Increasing agricultural productivity and profitability
Poor rural people rarely control the conditions that determine their livelihoods. Geographically dispersed in remote rural areas, small producers lack the basic infrastructure — banks, roads, power supplies and Internet connectivity — needed to run a business.
Most cannot produce a large enough volume of products to interest buyers, and, when they do, they are often hit with high transaction costs, making it difficult to earn a living and compete in markets.
Smallholder farmers often lack opportunities to negotiate better terms of trade for their agricultural products and to hold governmental and non-governmental organizations accountable for their role in rural development. Their powerlessness is closely linked to a lack of services, as well as the limited provision, and quality, of public goods.
However, effective rural institutions and organizations can help poor rural people overcome these barriers by:
increasing their productivity and profitability by giving them direct access to critically needed resources, services and markets;
reducing the price of inputs for farmers through larger collective purchases; and
acting as a forum for exchanging knowledge and experience, as well as jointly-owned assets, such as equipment and machinery.
Organized groups and communities are more likely to have their voices heard and their demands met. When farmer organizations and cooperatives join forces at higher levels, they can influence policy dialogue and decisions that affect their ability to succeed.
Strong rural institutions also promote social cohesion and stability, decreasing the adverse consequences of political and economic disenfranchisement.
Institutions as drivers of rural change
IFAD is dedicated to securing rural people’s access to productive resources and strengthening rural institutions and organizations. Functioning, inclusive institutions are key to rural transformation and to ensuring that our poverty reduction efforts are sustainable.
Organizations such as market associations and cooperatives help rural women and men negotiate better prices for their produce and access markets. These organizations also facilitate dialogue among smallholder farmers, governments, donors and the private sector.
When rural voices are heard, it is more likely that pro-poor policies will be comprehensive, complementary, and well-placed to meet the diverse needs and realities of small producers in rural communities.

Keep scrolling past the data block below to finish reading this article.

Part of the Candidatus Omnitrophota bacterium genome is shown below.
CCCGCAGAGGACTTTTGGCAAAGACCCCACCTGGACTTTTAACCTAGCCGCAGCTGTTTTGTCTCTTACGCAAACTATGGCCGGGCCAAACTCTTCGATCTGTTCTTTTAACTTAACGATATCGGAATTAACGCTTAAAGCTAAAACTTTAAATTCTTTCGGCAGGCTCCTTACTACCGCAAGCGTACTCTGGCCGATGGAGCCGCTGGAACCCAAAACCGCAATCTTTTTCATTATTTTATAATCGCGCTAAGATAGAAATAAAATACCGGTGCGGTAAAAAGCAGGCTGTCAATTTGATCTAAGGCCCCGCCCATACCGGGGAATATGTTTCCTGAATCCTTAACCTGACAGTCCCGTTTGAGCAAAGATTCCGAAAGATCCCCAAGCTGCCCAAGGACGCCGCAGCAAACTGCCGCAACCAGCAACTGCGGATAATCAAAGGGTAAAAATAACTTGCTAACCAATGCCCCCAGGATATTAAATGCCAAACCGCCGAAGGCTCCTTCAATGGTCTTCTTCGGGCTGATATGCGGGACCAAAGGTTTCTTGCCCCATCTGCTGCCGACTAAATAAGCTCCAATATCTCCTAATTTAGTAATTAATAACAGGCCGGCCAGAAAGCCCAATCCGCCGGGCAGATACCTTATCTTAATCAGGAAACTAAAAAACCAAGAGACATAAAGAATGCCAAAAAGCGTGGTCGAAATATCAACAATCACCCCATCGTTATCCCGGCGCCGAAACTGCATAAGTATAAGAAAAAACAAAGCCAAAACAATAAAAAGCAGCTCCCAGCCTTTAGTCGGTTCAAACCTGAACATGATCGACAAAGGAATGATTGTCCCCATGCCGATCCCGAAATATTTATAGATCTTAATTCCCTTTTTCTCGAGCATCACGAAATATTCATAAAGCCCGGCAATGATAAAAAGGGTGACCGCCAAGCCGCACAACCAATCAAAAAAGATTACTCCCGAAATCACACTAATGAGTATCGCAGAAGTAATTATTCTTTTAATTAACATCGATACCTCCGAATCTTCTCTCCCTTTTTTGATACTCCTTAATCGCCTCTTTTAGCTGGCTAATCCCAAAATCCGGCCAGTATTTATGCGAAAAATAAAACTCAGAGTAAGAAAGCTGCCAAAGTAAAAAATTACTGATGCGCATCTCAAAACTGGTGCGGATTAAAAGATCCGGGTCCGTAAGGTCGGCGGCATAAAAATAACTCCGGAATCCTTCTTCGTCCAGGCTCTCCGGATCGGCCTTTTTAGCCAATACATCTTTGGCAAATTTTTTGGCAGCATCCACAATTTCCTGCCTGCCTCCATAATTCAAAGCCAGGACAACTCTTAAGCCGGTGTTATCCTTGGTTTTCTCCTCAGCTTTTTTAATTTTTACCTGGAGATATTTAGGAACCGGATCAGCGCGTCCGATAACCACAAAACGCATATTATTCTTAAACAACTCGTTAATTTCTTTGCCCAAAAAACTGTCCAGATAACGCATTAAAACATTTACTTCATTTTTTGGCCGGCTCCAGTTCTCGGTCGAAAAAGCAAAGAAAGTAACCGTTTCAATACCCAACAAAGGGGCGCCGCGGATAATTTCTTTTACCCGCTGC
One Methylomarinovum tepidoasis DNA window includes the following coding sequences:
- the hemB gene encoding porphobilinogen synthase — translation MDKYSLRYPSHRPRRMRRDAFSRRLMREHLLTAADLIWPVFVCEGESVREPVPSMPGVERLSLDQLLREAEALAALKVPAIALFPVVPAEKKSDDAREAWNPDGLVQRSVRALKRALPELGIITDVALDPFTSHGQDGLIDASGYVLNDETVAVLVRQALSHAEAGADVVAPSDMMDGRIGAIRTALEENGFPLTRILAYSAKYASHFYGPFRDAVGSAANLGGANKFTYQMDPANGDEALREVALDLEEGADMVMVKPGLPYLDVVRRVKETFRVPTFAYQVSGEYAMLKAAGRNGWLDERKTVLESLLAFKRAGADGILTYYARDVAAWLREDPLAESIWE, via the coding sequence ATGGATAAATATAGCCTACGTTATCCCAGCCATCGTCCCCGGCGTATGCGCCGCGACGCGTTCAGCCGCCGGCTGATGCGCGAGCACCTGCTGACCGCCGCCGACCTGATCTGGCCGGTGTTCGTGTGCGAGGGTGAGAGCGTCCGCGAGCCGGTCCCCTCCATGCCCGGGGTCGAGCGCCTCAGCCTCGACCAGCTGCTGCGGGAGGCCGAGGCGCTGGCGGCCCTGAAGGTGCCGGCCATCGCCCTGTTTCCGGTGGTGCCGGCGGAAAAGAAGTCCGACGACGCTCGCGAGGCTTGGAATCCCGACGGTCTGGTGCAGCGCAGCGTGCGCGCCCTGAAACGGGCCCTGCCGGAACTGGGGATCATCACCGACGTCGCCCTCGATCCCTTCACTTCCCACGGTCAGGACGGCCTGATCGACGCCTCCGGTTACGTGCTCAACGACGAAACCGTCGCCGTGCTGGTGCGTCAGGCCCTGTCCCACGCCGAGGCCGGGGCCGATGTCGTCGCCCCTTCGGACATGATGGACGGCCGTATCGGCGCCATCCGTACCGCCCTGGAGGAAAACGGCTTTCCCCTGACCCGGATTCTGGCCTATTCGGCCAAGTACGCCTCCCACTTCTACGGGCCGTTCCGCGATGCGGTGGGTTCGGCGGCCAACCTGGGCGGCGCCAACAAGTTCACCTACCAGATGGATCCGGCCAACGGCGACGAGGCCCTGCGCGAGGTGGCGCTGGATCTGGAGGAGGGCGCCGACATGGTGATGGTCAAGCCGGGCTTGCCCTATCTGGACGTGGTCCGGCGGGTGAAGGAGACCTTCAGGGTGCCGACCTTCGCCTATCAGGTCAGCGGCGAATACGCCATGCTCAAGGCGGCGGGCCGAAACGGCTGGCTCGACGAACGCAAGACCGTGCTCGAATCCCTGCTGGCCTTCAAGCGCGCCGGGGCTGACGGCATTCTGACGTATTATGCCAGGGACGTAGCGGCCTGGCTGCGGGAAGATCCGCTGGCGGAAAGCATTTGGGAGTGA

Training, financing and practical support
IFAD-supported projects provide training and financing to support a diverse array of organisations, including water users’ groups, agricultural producer and trade associations, and women and youth associations, among others.
Our activities strengthen rural institutions and develop their organizational capacity — at both the local and national level — so that rural people can overcome social, political and economic barriers, and seize wider opportunities.
For example, we partner with rural financial institutions, such as banks, micro-finance institutions and credit unions, to make it easier for marginalized groups such as indigenous peoples, youth, and women to access loans and credit for their farm and off-farm activities, including for longer-term investments.
IFAD also provides resources to support communities with planning processes, with a particular focus on women. Community-driven development approaches rely on local committees to prioritize investment needs for rural development. It also helps ensure IFAD-supported activities reach as many people as possible.
We have also helped to produce a Toolkit, a Field Practitioner’s Guide, and a Good Practices Guide to support rural institutions and organizations increasing food security around the world.
Conventional wisdom has long held that giving grants to small-scale farmers produces temporary gains at best. But recently, our research into a grants-based intervention employed by PRICE, an IFAD-funded initiative in Rwanda, found benefits that have lasted for five years and counting.
Sub-Saharan Africa’s drylands – that is, the areas where more water is lost through evaporation than gained through rainfall – are facing widespread degradation. There are many factors causing this, but one of the most prominent is the use of agricultural practices that aren’t adapted to the land, such as overgrazing and intensive agriculture.
The Support to Farmers’ Organizations in Africa Programme (SFOAP): Main phase (2013 - 2018) is a continental programme which strengthens the institutional capacities, policy engagement and engagement of value chains of African farmers’ organizations (FOs). The programme supports the 5 regional networks of African FOs (EAFF, PROPAC, ROPPA, SACAU and UMNAGRI), their members at national level, and the pan-African FO (PAFO).
Despite the progress made in the microfinance sector, its expansion has been hindered in large measure by institutional and financial impediments. This situation has led some institutions to embark on an institutionalization, institutional transformation, or regrouping process to overcome the obstacles in their path.